Irish finance minister Brian Lenihan has defended the country’s emergency banking measures passed yesterday and said while there were “large costs involved” there would ultimately be a net gain for Irish tax payers.
The measures passed yesterday by the Irish parliament will see €16bn of loans transferred to the country’s “bad bank” – the National Asset Management Agency (NAMA) and potentially up to €32bn of further state aid pumped into the country’s main banks.
Lenihan said the strategy and the set up of NAMA would provide advantages for the Irish taxpayer by:
- fixing the banking system and “safeguarding” the country’ economic future
- providing an increased chance of securing a “reasonable financial return” for the taxpayer through NAMA’s aggressive valuations
- realising gains for Irish citizens through holding “valuable shares in our two main banks”
- providing a €1bn gain accruable to the taxpayer in six month’s time from the bank guarantee scheme.
- recouping some of the taxpayer’s assistance to Anglo Irish Bank
Lenihan, who has also ordered AIB and Bank of Ireland to lend €3bn each to businesses this year and next year, said the Irish banking sector should be “grateful” for the support from the state.
He said: “Some institutions were worse than others. But the fact is that our banking system, to a greater or lesser extent, engaged in reckless property development lending. In too many cases there were also shoddy banking practices. The banks played fast and loose with the economic interests of this country.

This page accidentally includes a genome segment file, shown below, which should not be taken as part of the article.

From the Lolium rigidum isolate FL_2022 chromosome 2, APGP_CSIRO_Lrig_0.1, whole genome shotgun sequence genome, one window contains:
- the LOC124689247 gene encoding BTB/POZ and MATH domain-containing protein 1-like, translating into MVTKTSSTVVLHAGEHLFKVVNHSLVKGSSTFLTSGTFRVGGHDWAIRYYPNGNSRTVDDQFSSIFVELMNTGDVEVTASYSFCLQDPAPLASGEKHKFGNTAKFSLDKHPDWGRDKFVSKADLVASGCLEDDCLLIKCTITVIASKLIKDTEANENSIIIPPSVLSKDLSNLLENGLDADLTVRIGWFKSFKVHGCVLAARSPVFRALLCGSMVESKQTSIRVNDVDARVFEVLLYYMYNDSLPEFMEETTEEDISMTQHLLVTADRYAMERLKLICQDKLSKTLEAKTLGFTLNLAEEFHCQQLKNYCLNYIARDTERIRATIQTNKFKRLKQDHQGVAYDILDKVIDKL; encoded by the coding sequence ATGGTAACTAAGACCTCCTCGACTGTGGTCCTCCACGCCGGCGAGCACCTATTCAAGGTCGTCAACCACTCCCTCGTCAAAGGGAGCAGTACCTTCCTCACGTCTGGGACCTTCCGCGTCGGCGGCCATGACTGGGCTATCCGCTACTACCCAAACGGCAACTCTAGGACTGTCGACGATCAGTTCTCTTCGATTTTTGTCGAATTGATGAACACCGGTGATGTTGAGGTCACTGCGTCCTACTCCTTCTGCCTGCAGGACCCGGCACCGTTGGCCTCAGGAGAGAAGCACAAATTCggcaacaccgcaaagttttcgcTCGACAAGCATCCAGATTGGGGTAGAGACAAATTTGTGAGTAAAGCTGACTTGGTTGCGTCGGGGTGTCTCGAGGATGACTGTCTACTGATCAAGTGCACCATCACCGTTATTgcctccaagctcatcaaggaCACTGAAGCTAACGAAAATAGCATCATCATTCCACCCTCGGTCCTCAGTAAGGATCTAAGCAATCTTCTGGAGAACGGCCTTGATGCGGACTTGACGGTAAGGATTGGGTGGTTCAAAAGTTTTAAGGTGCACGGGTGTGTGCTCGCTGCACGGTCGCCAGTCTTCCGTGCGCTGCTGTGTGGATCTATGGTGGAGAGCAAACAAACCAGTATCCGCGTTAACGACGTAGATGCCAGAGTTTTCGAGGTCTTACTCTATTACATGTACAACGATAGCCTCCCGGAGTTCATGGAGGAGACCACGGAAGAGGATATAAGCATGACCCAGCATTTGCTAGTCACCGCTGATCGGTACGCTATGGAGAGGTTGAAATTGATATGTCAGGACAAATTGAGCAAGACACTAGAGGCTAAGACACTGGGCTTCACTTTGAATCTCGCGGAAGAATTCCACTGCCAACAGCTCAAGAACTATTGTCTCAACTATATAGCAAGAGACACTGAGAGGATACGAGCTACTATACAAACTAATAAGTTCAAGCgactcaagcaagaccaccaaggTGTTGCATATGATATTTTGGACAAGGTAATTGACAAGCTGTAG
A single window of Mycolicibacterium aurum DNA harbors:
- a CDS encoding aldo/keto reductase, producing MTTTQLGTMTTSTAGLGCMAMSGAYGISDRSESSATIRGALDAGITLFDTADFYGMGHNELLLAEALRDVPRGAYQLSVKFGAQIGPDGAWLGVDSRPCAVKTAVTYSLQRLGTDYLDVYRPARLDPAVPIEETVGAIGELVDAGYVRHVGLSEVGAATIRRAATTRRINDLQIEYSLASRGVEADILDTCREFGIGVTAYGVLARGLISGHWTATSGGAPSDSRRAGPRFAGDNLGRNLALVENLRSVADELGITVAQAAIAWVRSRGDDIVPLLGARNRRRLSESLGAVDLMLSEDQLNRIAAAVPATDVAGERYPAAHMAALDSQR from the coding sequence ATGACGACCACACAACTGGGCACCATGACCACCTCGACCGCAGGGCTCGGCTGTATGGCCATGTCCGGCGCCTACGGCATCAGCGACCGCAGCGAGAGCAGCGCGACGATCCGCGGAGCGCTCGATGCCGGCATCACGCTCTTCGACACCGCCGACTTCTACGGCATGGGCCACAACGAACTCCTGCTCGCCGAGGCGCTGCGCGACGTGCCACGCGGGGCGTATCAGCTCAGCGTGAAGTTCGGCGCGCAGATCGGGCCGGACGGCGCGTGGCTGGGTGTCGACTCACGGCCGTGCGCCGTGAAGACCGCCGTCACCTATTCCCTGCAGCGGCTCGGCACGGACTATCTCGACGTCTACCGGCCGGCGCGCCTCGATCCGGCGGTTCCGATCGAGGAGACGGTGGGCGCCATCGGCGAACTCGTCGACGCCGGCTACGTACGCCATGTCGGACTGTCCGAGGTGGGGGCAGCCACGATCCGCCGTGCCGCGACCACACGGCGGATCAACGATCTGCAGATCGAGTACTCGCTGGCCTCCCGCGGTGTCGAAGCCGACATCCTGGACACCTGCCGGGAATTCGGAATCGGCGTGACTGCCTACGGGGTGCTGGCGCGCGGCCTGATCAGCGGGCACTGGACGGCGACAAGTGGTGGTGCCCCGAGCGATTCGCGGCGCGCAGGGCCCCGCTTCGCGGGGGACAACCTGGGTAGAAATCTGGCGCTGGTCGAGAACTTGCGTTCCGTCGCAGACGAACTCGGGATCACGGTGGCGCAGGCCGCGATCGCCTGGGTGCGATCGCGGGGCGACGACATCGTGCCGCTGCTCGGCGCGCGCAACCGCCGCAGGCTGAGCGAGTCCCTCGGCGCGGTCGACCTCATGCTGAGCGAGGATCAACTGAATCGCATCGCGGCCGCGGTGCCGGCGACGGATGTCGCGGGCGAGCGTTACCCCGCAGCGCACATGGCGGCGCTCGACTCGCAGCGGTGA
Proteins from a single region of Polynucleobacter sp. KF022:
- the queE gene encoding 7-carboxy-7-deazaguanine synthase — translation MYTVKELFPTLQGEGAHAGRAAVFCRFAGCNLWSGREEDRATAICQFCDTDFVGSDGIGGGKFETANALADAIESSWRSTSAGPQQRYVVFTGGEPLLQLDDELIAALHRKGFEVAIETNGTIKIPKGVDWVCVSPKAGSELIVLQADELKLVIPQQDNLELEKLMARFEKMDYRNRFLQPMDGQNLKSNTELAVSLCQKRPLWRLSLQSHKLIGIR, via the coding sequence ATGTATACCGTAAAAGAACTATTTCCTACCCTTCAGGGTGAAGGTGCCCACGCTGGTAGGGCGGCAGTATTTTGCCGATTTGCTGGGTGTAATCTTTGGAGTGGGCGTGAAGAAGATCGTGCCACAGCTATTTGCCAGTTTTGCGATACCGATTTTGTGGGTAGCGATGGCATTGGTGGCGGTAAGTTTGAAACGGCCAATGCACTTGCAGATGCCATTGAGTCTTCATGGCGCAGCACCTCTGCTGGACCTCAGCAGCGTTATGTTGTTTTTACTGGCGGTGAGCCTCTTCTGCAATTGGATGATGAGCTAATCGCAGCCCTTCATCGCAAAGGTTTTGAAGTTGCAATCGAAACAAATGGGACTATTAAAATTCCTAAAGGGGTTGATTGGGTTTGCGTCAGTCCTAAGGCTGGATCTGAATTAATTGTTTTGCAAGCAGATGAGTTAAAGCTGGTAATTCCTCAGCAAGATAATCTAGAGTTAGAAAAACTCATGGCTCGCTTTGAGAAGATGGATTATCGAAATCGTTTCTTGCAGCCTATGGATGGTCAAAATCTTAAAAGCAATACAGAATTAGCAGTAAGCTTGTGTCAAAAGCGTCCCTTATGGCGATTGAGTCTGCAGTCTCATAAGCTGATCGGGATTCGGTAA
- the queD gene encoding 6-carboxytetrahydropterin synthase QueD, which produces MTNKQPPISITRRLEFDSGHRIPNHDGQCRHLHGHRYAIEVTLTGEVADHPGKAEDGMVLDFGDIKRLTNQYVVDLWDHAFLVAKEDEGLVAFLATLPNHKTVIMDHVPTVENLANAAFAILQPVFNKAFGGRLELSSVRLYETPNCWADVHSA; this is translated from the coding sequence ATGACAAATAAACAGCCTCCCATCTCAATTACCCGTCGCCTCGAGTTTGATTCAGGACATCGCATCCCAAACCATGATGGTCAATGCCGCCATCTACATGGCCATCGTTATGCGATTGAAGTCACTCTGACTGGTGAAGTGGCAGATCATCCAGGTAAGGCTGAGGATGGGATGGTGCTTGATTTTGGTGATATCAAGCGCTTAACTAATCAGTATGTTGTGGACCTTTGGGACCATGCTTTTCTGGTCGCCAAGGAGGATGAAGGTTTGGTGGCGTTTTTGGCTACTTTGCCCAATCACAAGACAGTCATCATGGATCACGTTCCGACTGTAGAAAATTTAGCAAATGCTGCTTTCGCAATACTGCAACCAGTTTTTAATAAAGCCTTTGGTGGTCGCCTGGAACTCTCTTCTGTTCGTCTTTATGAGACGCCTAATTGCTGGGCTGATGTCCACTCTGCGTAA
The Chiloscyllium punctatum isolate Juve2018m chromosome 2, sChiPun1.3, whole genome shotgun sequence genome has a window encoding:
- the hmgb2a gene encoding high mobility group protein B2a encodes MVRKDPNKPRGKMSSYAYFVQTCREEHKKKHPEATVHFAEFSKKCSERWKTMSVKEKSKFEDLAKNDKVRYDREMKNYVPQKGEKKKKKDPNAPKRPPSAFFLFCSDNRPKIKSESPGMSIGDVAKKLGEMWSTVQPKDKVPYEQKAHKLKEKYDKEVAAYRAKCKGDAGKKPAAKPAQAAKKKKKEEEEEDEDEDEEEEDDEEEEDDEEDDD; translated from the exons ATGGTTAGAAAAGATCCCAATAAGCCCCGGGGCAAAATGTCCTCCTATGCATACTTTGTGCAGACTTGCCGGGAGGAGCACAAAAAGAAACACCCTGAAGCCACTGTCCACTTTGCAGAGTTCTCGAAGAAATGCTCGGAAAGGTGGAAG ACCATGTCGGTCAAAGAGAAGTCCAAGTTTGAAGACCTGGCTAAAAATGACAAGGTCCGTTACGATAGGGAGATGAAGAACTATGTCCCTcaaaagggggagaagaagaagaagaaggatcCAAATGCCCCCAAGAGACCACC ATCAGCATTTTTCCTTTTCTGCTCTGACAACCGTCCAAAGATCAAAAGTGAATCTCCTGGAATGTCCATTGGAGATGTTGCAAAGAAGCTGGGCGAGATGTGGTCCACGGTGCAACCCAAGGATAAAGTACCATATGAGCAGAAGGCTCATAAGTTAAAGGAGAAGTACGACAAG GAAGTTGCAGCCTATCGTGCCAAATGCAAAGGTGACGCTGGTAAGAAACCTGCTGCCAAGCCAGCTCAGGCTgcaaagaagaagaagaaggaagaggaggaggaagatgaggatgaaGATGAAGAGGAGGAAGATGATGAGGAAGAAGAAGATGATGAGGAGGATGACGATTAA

“Yes, our previous regulatory system failed abysmally and it is right that the role of the regulator, the Central Bank and the Government is now the subject of independent inquiry. But the fact remains that senior figures in Irish banking made appalling lending decisions that will cost the taxpayer dearly for years to come. As I said in this House last September during the debate on the NAMA legislation: the banks should be extremely grateful for the continued support and forbearance extended by the citizens.
“They must now repay that debt by facilitating the economic recovery which is widely forecast to get underway in the second half of this year. The government will insist that they do so by supplying credit to viable businesses and households in this state.”
Lenihan said he was aware of the onus these new measures placed on the Irish taxpayer but there was no alternative.
He said: “The burden on taxpayers stemming from the losses incurred in our banking system is horrifying. Unless we face up to these losses now, we will not have a functioning banking system and the economy will not recover.
“The citizens of this country have shown grit and determination in facing up to our severe budgetary difficulties and it has paid off. We are facing up to our banking difficulties. We have acknowledged the scale of our problems and we have taken the necessary actions to solve them.
“The steps we are taking today will provide certainty to the people from whom we must borrow, certainty among our trading partners, and certainty to investors, both at home and overseas, who look to this country for opportunities.”